Compatible: iPod nano (video)
Tunewear Tuneshell for iPod nano 3rd Generation
Over the past two weeks, we've been flooded with clear hard plastic iPod cases -- eight for the third-generation iPod nano alone. Highly similar from product to product, we're covering all eight in comparative reviews today, pointing out their few differences as appropriate. In the order we're covering them in, there's DLO's Shell ($20), Griffin's iClear ($20), Tunewear's Tuneshell ($20), DLO's HybridShell and MetalShell ($20 each), Speck's SeeThru ($25), Gecko Gear's Ice Case ($25), and Contour Design's iSee nano V3 ($25).
DLO’s Shell is this comparative review’s starting point because it is the most basic, and typical, of all of the designs here. It consists solely of two pieces of clear hard plastic—one for the third-generation nano’s face, and one for its sides and back. They snap together with four clips, two each on the left and right sides, and like all of the other cases here, the completed Shell covers all of the nano except for its Click Wheel and bottom, which provides full access to the nano’s Hold switch, Dock Connector, and headphone port. The case is fully compatible with Universal Dock-equipped iPod accessories, as well as oversized headphone plugs, but does not work with other Dock Connecting accessories that have larger plugs than Apple’s own USB cables.
Tunewear’s Tuneshell provides the same completely clear coverage as DLO’s Shell, but with two small differences. Unlike the side-clipped alternatives, the front half of TuneShell actually snaps inside of the rear half, and sits slightly recessed inside; consequently, you can feel a slight edge around the front shell if you run your finger across it, versus the smoother edging of the DLO design. We preferred the way Shell felt in our hands, thanks to the roughness of Tuneshell’s edging, which doesn’t serve to make the case much thinner or more solid, but like iClear, TuneShell permits connection of any type of Dock Connecting iPod accessory, whereas Shell does not. Visually, the DLO and Tunewear cases are otherwise almost identical, save for two small holes in Tuneshell’s back: Tunewear includes a simple detachable lanyard in the package if you want to wear Tuneshell upside down around your neck.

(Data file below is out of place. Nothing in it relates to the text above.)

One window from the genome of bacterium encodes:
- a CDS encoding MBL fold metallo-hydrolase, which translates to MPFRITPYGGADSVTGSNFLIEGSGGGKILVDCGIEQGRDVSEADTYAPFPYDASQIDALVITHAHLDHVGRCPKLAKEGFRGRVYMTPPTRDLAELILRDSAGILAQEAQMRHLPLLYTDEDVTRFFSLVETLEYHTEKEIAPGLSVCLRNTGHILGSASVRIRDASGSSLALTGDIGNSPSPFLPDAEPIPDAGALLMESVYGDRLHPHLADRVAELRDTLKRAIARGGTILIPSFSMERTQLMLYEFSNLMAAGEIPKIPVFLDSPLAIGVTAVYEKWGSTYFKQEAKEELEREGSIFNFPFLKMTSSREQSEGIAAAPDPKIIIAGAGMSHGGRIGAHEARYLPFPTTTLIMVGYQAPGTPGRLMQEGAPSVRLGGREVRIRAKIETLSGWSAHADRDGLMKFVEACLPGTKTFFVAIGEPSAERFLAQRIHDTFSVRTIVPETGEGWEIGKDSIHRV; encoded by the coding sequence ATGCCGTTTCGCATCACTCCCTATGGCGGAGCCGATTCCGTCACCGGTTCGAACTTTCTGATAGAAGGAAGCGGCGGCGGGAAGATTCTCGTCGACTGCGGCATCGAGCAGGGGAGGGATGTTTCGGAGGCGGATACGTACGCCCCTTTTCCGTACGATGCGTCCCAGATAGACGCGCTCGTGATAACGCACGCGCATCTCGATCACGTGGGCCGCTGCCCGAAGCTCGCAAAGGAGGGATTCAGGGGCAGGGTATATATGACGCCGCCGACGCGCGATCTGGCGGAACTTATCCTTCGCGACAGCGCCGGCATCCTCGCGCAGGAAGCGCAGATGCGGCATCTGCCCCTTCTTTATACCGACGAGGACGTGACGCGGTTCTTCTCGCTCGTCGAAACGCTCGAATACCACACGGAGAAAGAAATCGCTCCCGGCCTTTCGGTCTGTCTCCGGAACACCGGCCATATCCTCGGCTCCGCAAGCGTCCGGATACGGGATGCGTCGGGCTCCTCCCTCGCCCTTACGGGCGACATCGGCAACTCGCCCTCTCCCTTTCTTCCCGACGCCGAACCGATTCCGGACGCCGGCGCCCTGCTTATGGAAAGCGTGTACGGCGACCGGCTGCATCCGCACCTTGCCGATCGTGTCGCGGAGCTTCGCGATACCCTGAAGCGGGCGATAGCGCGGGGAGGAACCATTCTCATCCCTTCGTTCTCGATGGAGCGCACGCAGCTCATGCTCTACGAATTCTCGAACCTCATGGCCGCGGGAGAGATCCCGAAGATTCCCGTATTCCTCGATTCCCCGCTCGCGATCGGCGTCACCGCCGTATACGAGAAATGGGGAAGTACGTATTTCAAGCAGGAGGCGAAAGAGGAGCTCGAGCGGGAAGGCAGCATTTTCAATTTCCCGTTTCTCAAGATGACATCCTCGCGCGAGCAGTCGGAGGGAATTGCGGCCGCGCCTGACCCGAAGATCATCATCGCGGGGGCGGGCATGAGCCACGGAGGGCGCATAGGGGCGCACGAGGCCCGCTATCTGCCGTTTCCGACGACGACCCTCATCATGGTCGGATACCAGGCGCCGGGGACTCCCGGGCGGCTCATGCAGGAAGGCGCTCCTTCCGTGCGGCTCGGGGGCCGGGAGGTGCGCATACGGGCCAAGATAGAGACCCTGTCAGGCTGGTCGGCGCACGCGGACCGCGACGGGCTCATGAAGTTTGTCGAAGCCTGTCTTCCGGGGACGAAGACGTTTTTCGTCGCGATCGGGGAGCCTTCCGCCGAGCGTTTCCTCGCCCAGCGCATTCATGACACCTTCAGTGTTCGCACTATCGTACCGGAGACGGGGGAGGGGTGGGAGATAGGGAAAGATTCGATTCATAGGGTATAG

Our overall feelings about this group of clear plastic iPod nano cases were generally positive—these are all good cases—but there were no superstars in the collection: small accessory compatibility issues took away from what were otherwise the two best offerings in the group, Gecko’s Ice Case and Contour’s iSee nano V3, while the other cases looked good and worked well, but didn’t provide as much protection. Griffin’s iClear and Tunewear’s Tuneshell provide the most accessory compatibility of the group, but iClear isn’t as rough around the edges, while iSee nano V3 does the best on protection, and Ice Case the best on pack-ins; the one you’ll prefer will depend more on the features and pricing you prefer than their looks. DLO’s offerings vary the most in aesthetics for the same price, but none is a major standout from other shell-like cases we’ve been testing.